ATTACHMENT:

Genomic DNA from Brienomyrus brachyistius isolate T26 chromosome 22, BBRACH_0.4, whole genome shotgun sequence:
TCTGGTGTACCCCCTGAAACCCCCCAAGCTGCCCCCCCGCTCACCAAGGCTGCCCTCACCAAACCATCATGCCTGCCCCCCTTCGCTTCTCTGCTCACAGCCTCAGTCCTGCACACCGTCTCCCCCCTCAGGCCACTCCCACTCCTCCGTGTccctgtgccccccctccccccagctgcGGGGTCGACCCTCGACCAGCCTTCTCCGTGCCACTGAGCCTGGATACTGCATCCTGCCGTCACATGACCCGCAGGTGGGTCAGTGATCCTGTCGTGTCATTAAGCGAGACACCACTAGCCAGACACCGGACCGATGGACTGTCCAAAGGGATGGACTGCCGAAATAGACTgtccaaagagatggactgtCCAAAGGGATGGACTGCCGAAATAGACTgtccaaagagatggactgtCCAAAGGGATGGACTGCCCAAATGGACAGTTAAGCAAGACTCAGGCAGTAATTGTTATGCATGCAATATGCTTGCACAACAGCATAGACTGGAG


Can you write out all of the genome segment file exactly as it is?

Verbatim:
Genomic DNA from Brienomyrus brachyistius isolate T26 chromosome 22, BBRACH_0.4, whole genome shotgun sequence:
TCTGGTGTACCCCCTGAAACCCCCCAAGCTGCCCCCCCGCTCACCAAGGCTGCCCTCACCAAACCATCATGCCTGCCCCCCTTCGCTTCTCTGCTCACAGCCTCAGTCCTGCACACCGTCTCCCCCCTCAGGCCACTCCCACTCCTCCGTGTccctgtgccccccctccccccagctgcGGGGTCGACCCTCGACCAGCCTTCTCCGTGCCACTGAGCCTGGATACTGCATCCTGCCGTCACATGACCCGCAGGTGGGTCAGTGATCCTGTCGTGTCATTAAGCGAGACACCACTAGCCAGACACCGGACCGATGGACTGTCCAAAGGGATGGACTGCCGAAATAGACTgtccaaagagatggactgtCCAAAGGGATGGACTGCCGAAATAGACTgtccaaagagatggactgtCCAAAGGGATGGACTGCCCAAATGGACAGTTAAGCAAGACTCAGGCAGTAATTGTTATGCATGCAATATGCTTGCACAACAGCATAGACTGGAG